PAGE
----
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Historiker und Herrschaft: Nationsbildung und Geschichtspolitik in Weissrussland im 19. und 20. Jahrhundert, and: Handbuch der Geschichte Weissrusslands (review)
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Kritika: Explorations in Russian and Eurasian History 4.4 (2003) 998-1008

Rainer Lindner, Historiker und Herrschaft: Nationsbildung und Geschichtspolitik in Weissrussland im 19. und 20. Jahrhundert [The Historian and Power: Nation-Building and Historical Politics in Belarus in the 19th and 20th Centuries]. Munich: R. Oldenbourg Verlag, 1999. 536 pp. ISBN 3-486-56455-2.
Dietrich Beyrau and Rainer Lindner, eds. Handbuch der Geschichte Weissrusslands [Handbook of Belarusian History]. Göttingen: Vandenhoeck and Ruprecht, 2001. 543 pp. ISBN 3-525-36255-2.

In the last decade, a major shift has taken place in the historiography of the Russian Empire and the Soviet Union. For a long time, the analytic interests of most historians were centered in Moscow and St. Petersburg, and the peripheral areas of the empire were largely ignored. Today, historians are emphasizing the diversity of the former Soviet Union; and an abundance of new histories have emerged to treat specific themes in "peripheral" cities such as Kiev, Odessa and Warsaw. Furthermore, a large body of theoretical literature on nationalism has also encouraged historians to pay more attention to ethnic identity in specific regions of the empire. Yet even with the current stress on regional history, not all regions have been treated equally. For example, while Poland and Ukraine have been subjected to intense historical analysis at home and abroad, Belarus has been largely ignored. Surrounded almost entirely by Russia to the east, Poland to the west, and Ukraine to the south, Belarus has escaped the gaze of most historians.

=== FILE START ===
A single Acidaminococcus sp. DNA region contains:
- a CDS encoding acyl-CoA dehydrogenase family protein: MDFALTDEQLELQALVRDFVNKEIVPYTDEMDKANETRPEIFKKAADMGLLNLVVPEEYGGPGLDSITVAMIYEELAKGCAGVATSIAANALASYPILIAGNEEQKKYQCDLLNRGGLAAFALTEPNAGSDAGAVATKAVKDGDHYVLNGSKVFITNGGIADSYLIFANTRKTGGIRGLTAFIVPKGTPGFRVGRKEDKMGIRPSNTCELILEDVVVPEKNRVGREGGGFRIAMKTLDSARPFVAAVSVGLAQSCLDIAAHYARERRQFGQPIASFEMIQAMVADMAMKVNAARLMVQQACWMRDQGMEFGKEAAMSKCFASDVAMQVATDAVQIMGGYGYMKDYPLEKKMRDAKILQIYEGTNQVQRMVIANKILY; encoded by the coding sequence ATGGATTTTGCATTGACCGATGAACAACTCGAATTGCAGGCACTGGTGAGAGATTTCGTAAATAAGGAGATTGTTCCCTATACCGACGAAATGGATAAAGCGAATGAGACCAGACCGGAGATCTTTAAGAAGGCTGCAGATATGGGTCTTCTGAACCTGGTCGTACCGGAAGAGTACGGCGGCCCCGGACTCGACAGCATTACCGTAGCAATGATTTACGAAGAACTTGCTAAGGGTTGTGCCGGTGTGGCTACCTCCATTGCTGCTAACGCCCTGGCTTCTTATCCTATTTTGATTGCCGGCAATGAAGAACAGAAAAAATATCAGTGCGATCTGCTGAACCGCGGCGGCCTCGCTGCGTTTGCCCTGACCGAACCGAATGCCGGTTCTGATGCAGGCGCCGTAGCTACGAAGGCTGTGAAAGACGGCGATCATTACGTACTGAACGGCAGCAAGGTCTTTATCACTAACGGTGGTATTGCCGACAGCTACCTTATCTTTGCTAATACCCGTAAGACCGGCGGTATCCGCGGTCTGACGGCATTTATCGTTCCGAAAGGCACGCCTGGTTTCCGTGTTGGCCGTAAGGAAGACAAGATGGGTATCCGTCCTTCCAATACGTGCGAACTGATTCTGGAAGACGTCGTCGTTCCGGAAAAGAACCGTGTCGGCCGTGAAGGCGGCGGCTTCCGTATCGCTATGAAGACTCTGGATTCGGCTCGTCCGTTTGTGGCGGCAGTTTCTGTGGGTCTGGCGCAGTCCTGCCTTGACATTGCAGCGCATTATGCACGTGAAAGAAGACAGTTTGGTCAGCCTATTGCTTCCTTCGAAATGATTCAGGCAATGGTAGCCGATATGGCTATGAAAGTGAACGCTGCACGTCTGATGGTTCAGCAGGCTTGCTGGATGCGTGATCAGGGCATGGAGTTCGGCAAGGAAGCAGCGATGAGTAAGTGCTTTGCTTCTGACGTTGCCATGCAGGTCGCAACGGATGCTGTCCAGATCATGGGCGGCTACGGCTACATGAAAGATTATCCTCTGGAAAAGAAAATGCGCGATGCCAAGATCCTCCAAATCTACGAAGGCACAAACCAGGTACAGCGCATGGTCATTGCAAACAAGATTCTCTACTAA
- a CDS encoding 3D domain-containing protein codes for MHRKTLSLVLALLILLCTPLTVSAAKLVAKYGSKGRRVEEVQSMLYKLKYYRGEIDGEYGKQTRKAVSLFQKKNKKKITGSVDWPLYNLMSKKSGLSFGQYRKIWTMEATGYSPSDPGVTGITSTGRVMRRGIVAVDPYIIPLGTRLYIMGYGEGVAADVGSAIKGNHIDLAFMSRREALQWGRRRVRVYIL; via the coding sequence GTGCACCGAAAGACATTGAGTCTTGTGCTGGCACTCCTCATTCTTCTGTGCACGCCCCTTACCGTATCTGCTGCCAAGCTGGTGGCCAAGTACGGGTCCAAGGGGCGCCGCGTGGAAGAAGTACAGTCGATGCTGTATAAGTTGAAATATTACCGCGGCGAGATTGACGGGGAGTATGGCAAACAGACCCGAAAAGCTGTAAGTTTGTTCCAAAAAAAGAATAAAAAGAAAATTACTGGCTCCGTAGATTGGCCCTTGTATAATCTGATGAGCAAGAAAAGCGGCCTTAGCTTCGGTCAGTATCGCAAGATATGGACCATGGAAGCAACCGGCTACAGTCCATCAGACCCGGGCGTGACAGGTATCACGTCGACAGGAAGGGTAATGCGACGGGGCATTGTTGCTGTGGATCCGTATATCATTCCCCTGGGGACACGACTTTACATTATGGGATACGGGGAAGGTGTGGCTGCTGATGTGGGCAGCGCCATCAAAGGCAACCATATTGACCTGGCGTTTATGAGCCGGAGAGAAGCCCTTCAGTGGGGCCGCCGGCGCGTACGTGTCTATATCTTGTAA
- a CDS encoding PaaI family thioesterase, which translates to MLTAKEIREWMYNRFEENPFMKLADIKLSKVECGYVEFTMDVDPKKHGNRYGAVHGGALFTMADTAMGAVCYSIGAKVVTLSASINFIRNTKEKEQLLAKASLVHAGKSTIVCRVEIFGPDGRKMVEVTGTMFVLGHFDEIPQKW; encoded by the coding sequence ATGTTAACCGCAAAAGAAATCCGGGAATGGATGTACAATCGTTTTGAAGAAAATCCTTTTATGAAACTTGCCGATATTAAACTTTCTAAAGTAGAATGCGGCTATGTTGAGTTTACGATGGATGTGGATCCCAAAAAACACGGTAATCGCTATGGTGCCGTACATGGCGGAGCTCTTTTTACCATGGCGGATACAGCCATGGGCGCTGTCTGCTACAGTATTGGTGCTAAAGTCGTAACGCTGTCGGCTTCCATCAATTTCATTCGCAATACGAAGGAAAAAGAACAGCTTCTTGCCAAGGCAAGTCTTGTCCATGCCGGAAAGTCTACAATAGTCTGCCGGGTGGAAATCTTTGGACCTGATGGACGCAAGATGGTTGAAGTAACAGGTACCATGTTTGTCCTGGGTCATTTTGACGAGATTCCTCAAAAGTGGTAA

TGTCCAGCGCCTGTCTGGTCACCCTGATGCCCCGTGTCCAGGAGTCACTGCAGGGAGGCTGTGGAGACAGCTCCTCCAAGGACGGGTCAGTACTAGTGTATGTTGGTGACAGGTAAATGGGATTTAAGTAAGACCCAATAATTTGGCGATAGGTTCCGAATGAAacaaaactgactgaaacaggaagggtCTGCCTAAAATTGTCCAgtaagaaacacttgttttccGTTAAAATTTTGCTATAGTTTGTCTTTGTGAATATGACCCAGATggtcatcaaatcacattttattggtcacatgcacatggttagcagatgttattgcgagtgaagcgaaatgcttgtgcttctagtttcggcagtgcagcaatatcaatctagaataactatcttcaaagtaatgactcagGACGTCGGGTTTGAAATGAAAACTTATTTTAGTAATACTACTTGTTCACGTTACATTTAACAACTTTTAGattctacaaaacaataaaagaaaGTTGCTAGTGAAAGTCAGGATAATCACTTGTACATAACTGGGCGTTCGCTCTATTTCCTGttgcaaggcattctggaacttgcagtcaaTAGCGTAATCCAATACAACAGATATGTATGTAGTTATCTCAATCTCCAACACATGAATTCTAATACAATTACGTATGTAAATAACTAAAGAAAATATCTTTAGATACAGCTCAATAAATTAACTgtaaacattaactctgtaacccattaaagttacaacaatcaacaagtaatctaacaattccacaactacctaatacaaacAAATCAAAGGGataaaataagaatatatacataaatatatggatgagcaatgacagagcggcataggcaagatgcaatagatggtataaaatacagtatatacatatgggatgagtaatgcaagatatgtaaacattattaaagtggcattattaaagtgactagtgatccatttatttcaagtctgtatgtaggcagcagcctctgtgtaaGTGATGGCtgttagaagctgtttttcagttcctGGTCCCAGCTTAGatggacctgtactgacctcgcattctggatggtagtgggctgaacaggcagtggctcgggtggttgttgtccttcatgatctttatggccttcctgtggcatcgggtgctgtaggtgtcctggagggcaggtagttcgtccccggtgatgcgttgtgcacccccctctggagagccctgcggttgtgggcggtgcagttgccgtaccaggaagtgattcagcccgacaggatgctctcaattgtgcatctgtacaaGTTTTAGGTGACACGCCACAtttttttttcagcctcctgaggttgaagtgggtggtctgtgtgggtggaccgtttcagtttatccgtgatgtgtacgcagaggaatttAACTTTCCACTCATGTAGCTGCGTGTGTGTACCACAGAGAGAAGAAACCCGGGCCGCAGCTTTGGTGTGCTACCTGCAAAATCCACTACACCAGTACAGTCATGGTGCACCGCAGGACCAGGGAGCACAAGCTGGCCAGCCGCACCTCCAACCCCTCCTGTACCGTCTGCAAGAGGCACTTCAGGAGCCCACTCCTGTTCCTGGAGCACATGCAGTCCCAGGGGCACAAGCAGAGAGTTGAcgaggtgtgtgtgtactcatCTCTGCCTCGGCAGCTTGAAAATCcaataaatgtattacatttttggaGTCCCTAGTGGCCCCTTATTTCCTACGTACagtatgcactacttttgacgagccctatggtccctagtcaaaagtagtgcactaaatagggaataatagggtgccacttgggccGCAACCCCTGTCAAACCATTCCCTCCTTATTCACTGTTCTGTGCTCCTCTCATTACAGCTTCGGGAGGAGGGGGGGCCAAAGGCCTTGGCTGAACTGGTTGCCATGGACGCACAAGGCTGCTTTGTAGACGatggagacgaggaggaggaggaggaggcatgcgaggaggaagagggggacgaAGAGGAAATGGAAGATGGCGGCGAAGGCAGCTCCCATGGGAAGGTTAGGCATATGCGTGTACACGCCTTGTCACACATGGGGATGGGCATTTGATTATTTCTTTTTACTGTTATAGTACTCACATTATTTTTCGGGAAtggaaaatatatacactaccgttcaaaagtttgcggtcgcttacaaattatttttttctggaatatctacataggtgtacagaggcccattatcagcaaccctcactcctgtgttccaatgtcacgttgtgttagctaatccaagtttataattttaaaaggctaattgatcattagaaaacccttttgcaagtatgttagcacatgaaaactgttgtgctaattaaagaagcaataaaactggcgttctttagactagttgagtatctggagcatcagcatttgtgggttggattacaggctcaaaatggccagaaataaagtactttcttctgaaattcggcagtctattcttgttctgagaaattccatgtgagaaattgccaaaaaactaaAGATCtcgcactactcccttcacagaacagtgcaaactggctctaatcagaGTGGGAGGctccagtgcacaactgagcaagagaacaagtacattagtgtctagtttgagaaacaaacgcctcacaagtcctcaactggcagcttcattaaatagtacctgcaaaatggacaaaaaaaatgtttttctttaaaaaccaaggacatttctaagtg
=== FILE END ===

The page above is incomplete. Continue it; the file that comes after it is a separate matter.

Fortunately, a monograph and a compilation of essays have now been published to help fill the gap. In Historiker und Herrschaft: Nationsbildung und Geschichtspolitik in Weissrussland, Rainer Lindner has provided us with a well-researched and thought-provoking history of historians in Belarus. Starting in the 19th century and ending in the present, Lindner's monograph assesses the role historians played in helping to create the modern Belarusian nation. Lindner argues that the activity of these historians was inextricably linked with the politics of the day. As the title of his monograph suggests, the historians used their works to shape political power and the process of nation building. The collection edited by Lindner and Dietrich Beyrau, in contrast, presents a broad selection of essays that spans the entire spectrum of Belarusian history. Whereas Lindner's monograph offers insights into historians of the past, the collection of essays will inform us of the activity of contemporary historians of Belarus. In this review essay, I first look at Lindner's work and then turn to the Handbuch.

Historiker und Herrschaft is divided into four chronologically ordered parts: nation-building and national history in late imperial Russia; nation and history during Stalinism, 1924-44; the politics of history (Geschichtspolitik) between World War II and the Thaw, 1944-54; nation-building and the politics of history in the late- and post-Soviet era. Each section then looks at a number of different aspects of the development of a national history, the specific political climate in which certain works emerged and how this affected the writings of major historians. To support its claims, the monograph uses ample archival sources, journal articles, academic and popular histories.

Although the first books on Belarusian history per se were published in the 19th century, scholars had enormous difficulties trying to establish a school of national history. While nationalism was flourishing in Western Europe, the tsarist government did its best to prevent any similar phenomenon in its western borderlands. Under Nicholas I, the expression "Belarusian" was banned (1840) and after the Polish uprisings in 1863, Alexander II subjected the region to a more intense russification. Had historians been allowed to publish works emphasizing a unique course for Belarusian history, there is no guarantee they would have found readers for their works. The region had low literacy rates until at least the revolution; and the Belarusian population was overwhelmingly rural, making up a scant 1 percent of the urban population. Without a concentrated urban population, nationalist ideas could only be disseminated with great difficulty. Jews, Russians, and Poles dominated in urban centers such as Minsk and Vilna (Lindner, 28-31).

Nevertheless, the politicization of the empire by the early...

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